If, like me, you enjoy family and social history, you’re probably a fan of David Olusoga’s documentary series A House Through Time.
Here’s an idea for a new series: A Book Through Time.
If you’ve read my article about Henry George Bohn, you’ll have seen this before. It’s my first edition of Staunton’s Chess-Player’s Handbook.
I acquired this as a gift from a pupil’s mother, who ran an antiques shop in Hampton Wick.
There are also two inscriptions. The second is ‘Peter Elliott’: there were several people of this name in this area, none of whom mean anything to me.
We can, however, identify the first inscription: WD Hutchings Stoke on Trent 1882.
Who was Mr Hutchings? Was he a chess player who required a handbook, or did he just have a casual interest in the game? What was he doing in Stoke on Trent? How did the book reach Hampton Wick?
It transpires he was William Dobell Hutchings, the son of Frank Hutchings and Mary Laskey (close, just one letter out) Dobell, and was born in Exeter in 1844, making him three years older than the book. His mother doesn’t seem to have been related to Hastings chess player Herbert Dobell.
We first pick William up in the 1851 census, where he appears to be at a local boarding school. Upper middle class families like the Hutchings’ started boarding their children young in those days. By 1861 he’s at home with his parents and many siblings: we learn that his father is a solicitor, and young Bill is apprenticed to a banker.
1871 finds him in West Ham, living in a boarding house and working as a banker’s clerk. A few months later, though, he turns up at Wotton-under-Edge, Gloucestershire, on the edge of the Cotswolds, between Bristol and Stroud, where he marries local girl Ann Clark. The happy couple move back to West Ham, and, a year, later, welcome their daughter Alice Emma into the world. Two years later, a son, Frank Henry, is born, but, tragically, he dies back in Devon at the age of only 3.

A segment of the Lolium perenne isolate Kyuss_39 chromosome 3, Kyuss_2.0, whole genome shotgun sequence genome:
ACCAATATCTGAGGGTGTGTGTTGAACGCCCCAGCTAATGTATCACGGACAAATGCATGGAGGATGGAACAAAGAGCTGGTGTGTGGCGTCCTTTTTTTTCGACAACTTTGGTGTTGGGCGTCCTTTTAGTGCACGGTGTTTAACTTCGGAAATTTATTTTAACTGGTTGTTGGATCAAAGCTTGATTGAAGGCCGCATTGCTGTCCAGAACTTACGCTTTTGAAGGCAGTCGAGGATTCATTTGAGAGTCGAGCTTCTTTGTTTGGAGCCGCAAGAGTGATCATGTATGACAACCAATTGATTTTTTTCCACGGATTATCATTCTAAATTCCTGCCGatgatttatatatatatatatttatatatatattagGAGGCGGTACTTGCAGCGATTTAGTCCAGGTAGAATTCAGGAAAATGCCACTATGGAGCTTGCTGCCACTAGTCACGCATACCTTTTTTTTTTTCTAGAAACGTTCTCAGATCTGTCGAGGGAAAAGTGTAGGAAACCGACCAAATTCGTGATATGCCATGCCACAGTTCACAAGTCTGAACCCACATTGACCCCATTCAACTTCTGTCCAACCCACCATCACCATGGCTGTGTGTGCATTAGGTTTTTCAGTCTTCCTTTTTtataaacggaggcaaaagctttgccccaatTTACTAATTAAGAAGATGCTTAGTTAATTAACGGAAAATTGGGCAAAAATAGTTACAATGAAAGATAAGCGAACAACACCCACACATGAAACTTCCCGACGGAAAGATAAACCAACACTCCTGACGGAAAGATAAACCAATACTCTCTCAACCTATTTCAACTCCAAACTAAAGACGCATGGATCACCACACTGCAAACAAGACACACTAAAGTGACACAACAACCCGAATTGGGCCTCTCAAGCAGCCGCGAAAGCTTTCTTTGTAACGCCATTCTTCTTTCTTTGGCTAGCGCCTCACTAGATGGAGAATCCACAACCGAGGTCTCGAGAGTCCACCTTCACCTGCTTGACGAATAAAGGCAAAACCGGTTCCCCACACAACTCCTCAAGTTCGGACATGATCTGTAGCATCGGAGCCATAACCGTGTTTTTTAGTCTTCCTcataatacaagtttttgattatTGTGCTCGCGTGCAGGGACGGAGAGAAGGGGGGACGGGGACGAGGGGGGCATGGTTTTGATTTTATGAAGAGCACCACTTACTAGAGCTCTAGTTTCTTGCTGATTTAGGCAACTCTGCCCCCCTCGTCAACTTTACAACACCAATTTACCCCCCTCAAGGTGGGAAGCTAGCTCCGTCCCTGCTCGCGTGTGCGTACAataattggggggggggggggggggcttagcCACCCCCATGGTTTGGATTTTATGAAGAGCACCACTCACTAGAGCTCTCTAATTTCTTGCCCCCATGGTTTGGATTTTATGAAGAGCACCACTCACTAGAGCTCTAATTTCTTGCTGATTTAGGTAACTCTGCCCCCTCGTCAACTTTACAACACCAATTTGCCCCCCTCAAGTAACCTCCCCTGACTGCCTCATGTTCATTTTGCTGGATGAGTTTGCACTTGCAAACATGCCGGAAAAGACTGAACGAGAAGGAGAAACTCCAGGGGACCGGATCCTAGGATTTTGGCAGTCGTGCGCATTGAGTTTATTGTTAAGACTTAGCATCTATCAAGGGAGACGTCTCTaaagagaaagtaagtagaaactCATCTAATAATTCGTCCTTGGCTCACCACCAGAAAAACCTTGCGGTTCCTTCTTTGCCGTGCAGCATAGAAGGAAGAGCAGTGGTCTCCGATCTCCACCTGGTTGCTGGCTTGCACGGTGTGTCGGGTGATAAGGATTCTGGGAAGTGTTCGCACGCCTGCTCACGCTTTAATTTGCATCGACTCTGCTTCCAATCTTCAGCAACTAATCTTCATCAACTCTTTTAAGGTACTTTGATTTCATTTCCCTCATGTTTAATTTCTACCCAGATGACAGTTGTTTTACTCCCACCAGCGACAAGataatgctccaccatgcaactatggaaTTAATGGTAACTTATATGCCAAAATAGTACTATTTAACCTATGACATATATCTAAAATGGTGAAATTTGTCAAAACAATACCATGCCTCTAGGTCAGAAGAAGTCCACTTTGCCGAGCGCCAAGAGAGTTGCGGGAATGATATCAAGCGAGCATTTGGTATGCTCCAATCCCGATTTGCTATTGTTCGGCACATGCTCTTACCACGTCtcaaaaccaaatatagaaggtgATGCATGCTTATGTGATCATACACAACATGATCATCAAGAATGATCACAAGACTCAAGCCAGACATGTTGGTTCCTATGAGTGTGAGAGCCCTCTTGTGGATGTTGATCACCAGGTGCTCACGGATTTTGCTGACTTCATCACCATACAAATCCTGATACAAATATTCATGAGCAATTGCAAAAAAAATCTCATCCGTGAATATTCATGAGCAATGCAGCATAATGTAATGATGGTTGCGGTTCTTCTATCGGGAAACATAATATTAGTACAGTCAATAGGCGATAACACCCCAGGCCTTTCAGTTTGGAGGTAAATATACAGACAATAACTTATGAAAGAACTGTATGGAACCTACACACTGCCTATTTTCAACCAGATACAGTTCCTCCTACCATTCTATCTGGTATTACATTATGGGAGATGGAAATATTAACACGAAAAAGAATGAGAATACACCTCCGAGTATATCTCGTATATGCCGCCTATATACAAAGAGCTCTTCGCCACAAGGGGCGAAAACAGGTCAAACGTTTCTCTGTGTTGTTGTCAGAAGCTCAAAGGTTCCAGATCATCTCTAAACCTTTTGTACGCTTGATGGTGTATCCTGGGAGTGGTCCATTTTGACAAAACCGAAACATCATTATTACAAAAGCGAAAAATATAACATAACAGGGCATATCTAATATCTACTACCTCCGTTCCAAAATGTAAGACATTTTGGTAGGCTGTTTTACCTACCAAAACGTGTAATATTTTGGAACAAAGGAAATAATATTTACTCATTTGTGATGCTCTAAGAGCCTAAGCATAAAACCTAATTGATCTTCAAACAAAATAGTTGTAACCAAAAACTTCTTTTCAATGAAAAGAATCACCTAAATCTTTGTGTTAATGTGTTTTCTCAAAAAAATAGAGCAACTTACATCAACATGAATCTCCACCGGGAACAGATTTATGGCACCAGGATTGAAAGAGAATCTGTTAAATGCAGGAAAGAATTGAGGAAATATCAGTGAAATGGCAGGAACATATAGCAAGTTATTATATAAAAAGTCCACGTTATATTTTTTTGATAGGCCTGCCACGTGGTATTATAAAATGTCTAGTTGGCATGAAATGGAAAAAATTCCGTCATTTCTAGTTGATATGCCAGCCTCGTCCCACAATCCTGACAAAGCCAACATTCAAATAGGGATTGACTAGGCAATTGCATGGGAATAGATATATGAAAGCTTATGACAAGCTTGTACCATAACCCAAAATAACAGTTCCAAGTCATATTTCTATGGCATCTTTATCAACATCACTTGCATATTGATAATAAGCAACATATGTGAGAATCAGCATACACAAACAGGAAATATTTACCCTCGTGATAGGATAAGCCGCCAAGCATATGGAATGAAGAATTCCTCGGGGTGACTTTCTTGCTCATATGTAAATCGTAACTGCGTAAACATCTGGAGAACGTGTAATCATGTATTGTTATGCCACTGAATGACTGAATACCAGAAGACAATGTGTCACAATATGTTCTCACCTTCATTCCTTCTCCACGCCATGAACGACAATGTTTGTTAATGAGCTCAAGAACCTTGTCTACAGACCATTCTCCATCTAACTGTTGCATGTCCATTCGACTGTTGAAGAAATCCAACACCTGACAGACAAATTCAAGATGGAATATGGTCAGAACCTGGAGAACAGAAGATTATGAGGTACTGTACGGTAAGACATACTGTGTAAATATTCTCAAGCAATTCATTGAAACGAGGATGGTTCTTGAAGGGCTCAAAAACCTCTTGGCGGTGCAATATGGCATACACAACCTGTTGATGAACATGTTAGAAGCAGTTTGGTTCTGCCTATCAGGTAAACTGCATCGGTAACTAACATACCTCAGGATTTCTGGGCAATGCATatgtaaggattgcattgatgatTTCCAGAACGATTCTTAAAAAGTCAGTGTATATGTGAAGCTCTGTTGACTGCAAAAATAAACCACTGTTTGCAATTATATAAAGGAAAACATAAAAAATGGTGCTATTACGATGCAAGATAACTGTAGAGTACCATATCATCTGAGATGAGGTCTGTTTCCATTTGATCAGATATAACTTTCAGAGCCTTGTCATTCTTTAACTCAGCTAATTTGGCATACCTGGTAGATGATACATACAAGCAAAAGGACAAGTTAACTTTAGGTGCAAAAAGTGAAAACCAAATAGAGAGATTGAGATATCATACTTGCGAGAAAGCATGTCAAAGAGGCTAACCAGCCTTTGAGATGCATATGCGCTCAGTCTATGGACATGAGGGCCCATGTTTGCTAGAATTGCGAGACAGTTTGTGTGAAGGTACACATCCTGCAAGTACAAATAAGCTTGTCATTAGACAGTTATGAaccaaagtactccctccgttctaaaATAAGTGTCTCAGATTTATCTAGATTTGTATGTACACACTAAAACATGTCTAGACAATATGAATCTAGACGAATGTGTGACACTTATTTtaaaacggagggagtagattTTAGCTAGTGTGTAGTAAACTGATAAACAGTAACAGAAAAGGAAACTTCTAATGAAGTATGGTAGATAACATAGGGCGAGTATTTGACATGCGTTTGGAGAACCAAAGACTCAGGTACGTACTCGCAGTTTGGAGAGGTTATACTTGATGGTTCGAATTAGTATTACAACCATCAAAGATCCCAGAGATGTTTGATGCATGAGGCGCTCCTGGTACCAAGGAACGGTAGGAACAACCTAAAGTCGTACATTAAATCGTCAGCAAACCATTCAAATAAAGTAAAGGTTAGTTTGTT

At some point over the next few years he gains a promotion and, now in a managerial role, moves to Stoke on Trent, where, by 1881, he’s doing well enough to employ two servants. Later in the year, their third child, a son named William Dobell after his father, is born. The following year he comes across a second-hand copy of the first edition of Staunton’s Chess Player’s Handbook: the copy I have in front of me as I write these lines. At this point the book was 35 years old, just three years younger than its new owner.
He doesn’t remain in the Potteries very long, though. He soon gets a new job – in Leicester. I wasn’t planning to return to my father’s home town so soon, but here we are. Perhaps inspired by Staunton’s best-seller, he joins the local chess club.
The Leicester Journal of 22 February 1884 reported on the Leicester Chess Club AGM, which saw WD Hutchings elected to the committee. After the meeting, Leicester played a match against their regular opponents from Nottingham, which they lost by 8 points to 5.